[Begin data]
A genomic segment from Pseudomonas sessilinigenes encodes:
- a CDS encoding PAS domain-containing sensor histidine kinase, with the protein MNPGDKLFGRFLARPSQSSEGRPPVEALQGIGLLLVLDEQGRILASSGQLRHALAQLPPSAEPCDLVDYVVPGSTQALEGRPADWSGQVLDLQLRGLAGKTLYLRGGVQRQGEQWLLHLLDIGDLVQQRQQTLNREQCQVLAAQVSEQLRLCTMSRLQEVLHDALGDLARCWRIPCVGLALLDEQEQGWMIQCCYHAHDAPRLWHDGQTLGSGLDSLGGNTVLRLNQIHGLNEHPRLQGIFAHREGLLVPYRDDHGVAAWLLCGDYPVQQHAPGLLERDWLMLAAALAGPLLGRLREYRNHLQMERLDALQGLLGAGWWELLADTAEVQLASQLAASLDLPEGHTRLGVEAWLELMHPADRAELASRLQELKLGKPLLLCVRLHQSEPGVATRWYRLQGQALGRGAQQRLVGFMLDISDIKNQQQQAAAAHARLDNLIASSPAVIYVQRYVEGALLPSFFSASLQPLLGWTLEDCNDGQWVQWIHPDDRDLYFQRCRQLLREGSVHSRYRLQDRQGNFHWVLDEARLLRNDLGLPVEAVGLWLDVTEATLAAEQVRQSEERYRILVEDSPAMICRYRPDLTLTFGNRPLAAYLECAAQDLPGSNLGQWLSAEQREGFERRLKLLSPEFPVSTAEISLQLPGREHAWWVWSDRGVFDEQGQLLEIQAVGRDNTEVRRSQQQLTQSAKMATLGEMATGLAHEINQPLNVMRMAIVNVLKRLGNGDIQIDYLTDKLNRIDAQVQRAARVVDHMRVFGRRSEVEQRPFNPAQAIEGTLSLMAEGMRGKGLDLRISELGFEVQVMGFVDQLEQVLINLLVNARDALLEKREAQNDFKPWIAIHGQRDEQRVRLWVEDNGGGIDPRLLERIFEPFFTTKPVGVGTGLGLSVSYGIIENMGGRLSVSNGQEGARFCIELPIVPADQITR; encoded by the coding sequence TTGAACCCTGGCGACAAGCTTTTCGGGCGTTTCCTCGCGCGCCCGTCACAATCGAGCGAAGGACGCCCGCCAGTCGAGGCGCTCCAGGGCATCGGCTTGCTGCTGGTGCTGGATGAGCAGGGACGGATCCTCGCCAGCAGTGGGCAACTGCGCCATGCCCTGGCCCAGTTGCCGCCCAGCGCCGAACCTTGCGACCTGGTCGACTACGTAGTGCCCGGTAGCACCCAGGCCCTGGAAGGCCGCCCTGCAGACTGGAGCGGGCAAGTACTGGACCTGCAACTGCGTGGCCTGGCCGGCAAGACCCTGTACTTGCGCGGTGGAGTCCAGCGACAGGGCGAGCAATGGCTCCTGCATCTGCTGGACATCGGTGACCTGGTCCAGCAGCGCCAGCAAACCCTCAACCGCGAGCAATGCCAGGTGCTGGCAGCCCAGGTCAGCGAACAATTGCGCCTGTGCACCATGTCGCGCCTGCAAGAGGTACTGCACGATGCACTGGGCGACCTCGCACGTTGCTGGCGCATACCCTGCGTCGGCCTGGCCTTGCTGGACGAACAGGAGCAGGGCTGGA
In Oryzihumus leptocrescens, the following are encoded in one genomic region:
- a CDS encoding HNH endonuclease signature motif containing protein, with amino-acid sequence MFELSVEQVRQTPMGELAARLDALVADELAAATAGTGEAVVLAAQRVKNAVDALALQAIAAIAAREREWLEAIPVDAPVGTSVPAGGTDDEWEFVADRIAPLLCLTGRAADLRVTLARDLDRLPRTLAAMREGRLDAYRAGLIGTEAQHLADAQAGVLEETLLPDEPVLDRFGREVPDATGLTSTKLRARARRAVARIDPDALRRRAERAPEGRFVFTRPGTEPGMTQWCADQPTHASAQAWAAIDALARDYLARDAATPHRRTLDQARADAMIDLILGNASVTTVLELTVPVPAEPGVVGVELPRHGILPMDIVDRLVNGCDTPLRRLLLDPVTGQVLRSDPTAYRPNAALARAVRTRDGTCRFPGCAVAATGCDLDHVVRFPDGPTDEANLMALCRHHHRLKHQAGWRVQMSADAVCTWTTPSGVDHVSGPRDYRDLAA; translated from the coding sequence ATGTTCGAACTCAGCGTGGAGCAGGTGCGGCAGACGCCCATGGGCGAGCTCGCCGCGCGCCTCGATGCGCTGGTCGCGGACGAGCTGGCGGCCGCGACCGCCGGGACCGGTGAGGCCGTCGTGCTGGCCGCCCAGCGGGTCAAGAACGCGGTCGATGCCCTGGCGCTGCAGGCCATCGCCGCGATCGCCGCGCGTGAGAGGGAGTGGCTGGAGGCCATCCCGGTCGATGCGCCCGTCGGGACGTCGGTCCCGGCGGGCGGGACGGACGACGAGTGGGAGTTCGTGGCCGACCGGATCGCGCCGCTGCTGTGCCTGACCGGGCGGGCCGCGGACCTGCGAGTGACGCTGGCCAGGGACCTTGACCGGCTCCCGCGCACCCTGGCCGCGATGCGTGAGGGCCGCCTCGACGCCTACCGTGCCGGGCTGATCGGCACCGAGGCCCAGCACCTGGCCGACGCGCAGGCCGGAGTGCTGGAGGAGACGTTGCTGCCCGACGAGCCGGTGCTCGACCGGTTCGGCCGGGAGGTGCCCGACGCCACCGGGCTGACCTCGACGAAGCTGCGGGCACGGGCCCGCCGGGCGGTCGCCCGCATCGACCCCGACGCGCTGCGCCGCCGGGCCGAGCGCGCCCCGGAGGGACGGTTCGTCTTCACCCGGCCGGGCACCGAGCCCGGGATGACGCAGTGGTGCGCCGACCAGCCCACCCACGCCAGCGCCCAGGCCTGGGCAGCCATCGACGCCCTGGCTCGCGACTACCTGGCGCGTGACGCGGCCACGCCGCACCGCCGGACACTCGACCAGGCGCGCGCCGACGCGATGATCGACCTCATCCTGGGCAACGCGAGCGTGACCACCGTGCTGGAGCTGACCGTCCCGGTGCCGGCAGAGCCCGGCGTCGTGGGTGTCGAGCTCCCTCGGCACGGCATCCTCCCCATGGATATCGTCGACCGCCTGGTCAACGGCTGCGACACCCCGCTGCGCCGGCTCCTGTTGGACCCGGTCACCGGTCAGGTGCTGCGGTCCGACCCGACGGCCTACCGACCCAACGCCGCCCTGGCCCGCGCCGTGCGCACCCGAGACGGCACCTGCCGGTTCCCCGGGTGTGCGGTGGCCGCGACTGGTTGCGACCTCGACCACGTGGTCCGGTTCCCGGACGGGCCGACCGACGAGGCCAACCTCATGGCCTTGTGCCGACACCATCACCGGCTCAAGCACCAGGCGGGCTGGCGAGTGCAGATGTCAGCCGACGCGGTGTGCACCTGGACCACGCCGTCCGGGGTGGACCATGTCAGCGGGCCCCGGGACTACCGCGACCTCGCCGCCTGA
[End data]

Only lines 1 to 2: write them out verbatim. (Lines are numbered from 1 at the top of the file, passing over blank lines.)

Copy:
A genomic segment from Pseudomonas sessilinigenes encodes:
- a CDS encoding PAS domain-containing sensor histidine kinase, with the protein MNPGDKLFGRFLARPSQSSEGRPPVEALQGIGLLLVLDEQGRILASSGQLRHALAQLPPSAEPCDLVDYVVPGSTQALEGRPADWSGQVLDLQLRGLAGKTLYLRGGVQRQGEQWLLHLLDIGDLVQQRQQTLNREQCQVLAAQVSEQLRLCTMSRLQEVLHDALGDLARCWRIPCVGLALLDEQEQGWMIQCCYHAHDAPRLWHDGQTLGSGLDSLGGNTVLRLNQIHGLNEHPRLQGIFAHREGLLVPYRDDHGVAAWLLCGDYPVQQHAPGLLERDWLMLAAALAGPLLGRLREYRNHLQMERLDALQGLLGAGWWELLADTAEVQLASQLAASLDLPEGHTRLGVEAWLELMHPADRAELASRLQELKLGKPLLLCVRLHQSEPGVATRWYRLQGQALGRGAQQRLVGFMLDISDIKNQQQQAAAAHARLDNLIASSPAVIYVQRYVEGALLPSFFSASLQPLLGWTLEDCNDGQWVQWIHPDDRDLYFQRCRQLLREGSVHSRYRLQDRQGNFHWVLDEARLLRNDLGLPVEAVGLWLDVTEATLAAEQVRQSEERYRILVEDSPAMICRYRPDLTLTFGNRPLAAYLECAAQDLPGSNLGQWLSAEQREGFERRLKLLSPEFPVSTAEISLQLPGREHAWWVWSDRGVFDEQGQLLEIQAVGRDNTEVRRSQQQLTQSAKMATLGEMATGLAHEINQPLNVMRMAIVNVLKRLGNGDIQIDYLTDKLNRIDAQVQRAARVVDHMRVFGRRSEVEQRPFNPAQAIEGTLSLMAEGMRGKGLDLRISELGFEVQVMGFVDQLEQVLINLLVNARDALLEKREAQNDFKPWIAIHGQRDEQRVRLWVEDNGGGIDPRLLERIFEPFFTTKPVGVGTGLGLSVSYGIIENMGGRLSVSNGQEGARFCIELPIVPADQITR; encoded by the coding sequence TTGAACCCTGGCGACAAGCTTTTCGGGCGTTTCCTCGCGCGCCCGTCACAATCGAGCGAAGGACGCCCGCCAGTCGAGGCGCTCCAGGGCATCGGCTTGCTGCTGGTGCTGGATGAGCAGGGACGGATCCTCGCCAGCAGTGGGCAACTGCGCCATGCCCTGGCCCAGTTGCCGCCCAGCGCCGAACCTTGCGACCTGGTCGACTACGTAGTGCCCGGTAGCACCCAGGCCCTGGAAGGCCGCCCTGCAGACTGGAGCGGGCAAGTACTGGACCTGCAACTGCGTGGCCTGGCCGGCAAGACCCTGTACTTGCGCGGTGGAGTCCAGCGACAGGGCGAGCAATGGCTCCTGCATCTGCTGGACATCGGTGACCTGGTCCAGCAGCGCCAGCAAACCCTCAACCGCGAGCAATGCCAGGTGCTGGCAGCCCAGGTCAGCGAACAATTGCGCCTGTGCACCATGTCGCGCCTGCAAGAGGTACTGCACGATGCACTGGGCGACCTCGCACGTTGCTGGCGCATACCCTGCGTCGGCCTGGCCTTGCTGGACGAACAGGAGCAGGGCTGGA